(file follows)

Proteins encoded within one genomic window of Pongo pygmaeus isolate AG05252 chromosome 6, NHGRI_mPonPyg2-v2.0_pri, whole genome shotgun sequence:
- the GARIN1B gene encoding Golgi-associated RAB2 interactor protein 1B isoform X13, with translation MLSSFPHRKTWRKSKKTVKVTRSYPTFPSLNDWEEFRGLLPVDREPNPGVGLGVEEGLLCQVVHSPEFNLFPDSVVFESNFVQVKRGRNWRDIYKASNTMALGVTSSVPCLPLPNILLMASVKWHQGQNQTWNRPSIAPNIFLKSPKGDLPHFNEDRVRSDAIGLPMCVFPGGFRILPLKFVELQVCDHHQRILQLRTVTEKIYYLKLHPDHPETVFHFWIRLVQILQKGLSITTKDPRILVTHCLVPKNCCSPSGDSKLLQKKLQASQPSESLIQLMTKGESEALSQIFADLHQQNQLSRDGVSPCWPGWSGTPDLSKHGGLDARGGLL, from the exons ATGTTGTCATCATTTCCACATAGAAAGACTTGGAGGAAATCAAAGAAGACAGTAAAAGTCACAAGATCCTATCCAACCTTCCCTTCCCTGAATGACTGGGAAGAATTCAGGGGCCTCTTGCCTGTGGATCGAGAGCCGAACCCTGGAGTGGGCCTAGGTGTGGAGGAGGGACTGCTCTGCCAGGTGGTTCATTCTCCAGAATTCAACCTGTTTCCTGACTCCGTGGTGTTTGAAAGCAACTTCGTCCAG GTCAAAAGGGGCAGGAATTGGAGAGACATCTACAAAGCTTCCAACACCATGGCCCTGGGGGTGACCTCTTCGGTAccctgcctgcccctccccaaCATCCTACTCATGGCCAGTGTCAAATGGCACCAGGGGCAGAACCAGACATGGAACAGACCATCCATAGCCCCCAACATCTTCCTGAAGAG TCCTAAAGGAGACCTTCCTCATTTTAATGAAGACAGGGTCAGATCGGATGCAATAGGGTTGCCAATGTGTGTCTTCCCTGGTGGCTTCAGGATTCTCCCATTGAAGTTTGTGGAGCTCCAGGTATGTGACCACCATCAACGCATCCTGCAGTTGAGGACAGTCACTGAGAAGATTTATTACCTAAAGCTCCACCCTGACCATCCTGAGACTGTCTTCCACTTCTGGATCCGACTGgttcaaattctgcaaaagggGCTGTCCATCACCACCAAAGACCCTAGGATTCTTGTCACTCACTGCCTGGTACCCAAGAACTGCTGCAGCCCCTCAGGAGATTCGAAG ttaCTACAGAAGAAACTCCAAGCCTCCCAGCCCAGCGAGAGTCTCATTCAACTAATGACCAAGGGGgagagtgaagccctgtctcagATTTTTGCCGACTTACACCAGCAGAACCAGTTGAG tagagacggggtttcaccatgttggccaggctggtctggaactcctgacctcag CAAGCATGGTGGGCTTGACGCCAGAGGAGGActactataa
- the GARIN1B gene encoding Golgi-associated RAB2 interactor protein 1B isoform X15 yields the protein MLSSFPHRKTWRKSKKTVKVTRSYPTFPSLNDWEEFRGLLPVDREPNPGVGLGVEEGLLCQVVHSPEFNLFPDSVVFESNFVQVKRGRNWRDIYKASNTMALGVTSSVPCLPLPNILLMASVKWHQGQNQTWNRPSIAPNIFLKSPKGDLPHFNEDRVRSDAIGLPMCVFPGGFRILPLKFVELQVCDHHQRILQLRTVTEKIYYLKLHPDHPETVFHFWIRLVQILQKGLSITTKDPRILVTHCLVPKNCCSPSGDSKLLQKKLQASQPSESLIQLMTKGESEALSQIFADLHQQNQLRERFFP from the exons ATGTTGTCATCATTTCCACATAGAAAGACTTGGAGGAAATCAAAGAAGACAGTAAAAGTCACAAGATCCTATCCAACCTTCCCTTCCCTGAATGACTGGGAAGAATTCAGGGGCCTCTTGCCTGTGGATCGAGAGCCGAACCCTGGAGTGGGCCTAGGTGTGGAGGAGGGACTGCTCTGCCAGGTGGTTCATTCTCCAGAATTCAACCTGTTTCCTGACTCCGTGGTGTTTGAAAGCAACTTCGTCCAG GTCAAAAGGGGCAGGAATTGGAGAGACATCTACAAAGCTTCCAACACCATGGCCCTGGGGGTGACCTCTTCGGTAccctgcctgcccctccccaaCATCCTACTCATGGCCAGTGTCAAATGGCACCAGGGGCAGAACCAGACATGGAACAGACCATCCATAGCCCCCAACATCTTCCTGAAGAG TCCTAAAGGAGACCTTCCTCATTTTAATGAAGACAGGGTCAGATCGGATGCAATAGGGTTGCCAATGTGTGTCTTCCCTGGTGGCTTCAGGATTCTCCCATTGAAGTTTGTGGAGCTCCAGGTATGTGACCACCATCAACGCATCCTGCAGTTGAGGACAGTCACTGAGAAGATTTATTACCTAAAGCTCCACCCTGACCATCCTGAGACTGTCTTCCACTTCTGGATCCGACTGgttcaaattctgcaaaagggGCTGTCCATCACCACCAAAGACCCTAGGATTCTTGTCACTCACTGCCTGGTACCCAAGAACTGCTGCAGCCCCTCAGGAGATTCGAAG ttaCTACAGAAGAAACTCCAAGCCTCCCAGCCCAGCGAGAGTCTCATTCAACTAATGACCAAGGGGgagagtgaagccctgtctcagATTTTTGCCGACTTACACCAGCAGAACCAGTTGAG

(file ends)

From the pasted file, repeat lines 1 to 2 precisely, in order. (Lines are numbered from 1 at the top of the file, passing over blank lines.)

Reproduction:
Proteins encoded within one genomic window of Pongo pygmaeus isolate AG05252 chromosome 6, NHGRI_mPonPyg2-v2.0_pri, whole genome shotgun sequence:
- the GARIN1B gene encoding Golgi-associated RAB2 interactor protein 1B isoform X13, with translation MLSSFPHRKTWRKSKKTVKVTRSYPTFPSLNDWEEFRGLLPVDREPNPGVGLGVEEGLLCQVVHSPEFNLFPDSVVFESNFVQVKRGRNWRDIYKASNTMALGVTSSVPCLPLPNILLMASVKWHQGQNQTWNRPSIAPNIFLKSPKGDLPHFNEDRVRSDAIGLPMCVFPGGFRILPLKFVELQVCDHHQRILQLRTVTEKIYYLKLHPDHPETVFHFWIRLVQILQKGLSITTKDPRILVTHCLVPKNCCSPSGDSKLLQKKLQASQPSESLIQLMTKGESEALSQIFADLHQQNQLSRDGVSPCWPGWSGTPDLSKHGGLDARGGLL, from the exons ATGTTGTCATCATTTCCACATAGAAAGACTTGGAGGAAATCAAAGAAGACAGTAAAAGTCACAAGATCCTATCCAACCTTCCCTTCCCTGAATGACTGGGAAGAATTCAGGGGCCTCTTGCCTGTGGATCGAGAGCCGAACCCTGGAGTGGGCCTAGGTGTGGAGGAGGGACTGCTCTGCCAGGTGGTTCATTCTCCAGAATTCAACCTGTTTCCTGACTCCGTGGTGTTTGAAAGCAACTTCGTCCAG GTCAAAAGGGGCAGGAATTGGAGAGACATCTACAAAGCTTCCAACACCATGGCCCTGGGGGTGACCTCTTCGGTAccctgcctgcccctccccaaCATCCTACTCATGGCCAGTGTCAAATGGCACCAGGGGCAGAACCAGACATGGAACAGACCATCCATAGCCCCCAACATCTTCCTGAAGAG TCCTAAAGGAGACCTTCCTCATTTTAATGAAGACAGGGTCAGATCGGATGCAATAGGGTTGCCAATGTGTGTCTTCCCTGGTGGCTTCAGGATTCTCCCATTGAAGTTTGTGGAGCTCCAGGTATGTGACCACCATCAACGCATCCTGCAGTTGAGGACAGTCACTGAGAAGATTTATTACCTAAAGCTCCACCCTGACCATCCTGAGACTGTCTTCCACTTCTGGATCCGACTGgttcaaattctgcaaaagggGCTGTCCATCACCACCAAAGACCCTAGGATTCTTGTCACTCACTGCCTGGTACCCAAGAACTGCTGCAGCCCCTCAGGAGATTCGAAG ttaCTACAGAAGAAACTCCAAGCCTCCCAGCCCAGCGAGAGTCTCATTCAACTAATGACCAAGGGGgagagtgaagccctgtctcagATTTTTGCCGACTTACACCAGCAGAACCAGTTGAG tagagacggggtttcaccatgttggccaggctggtctggaactcctgacctcag CAAGCATGGTGGGCTTGACGCCAGAGGAGGActactataa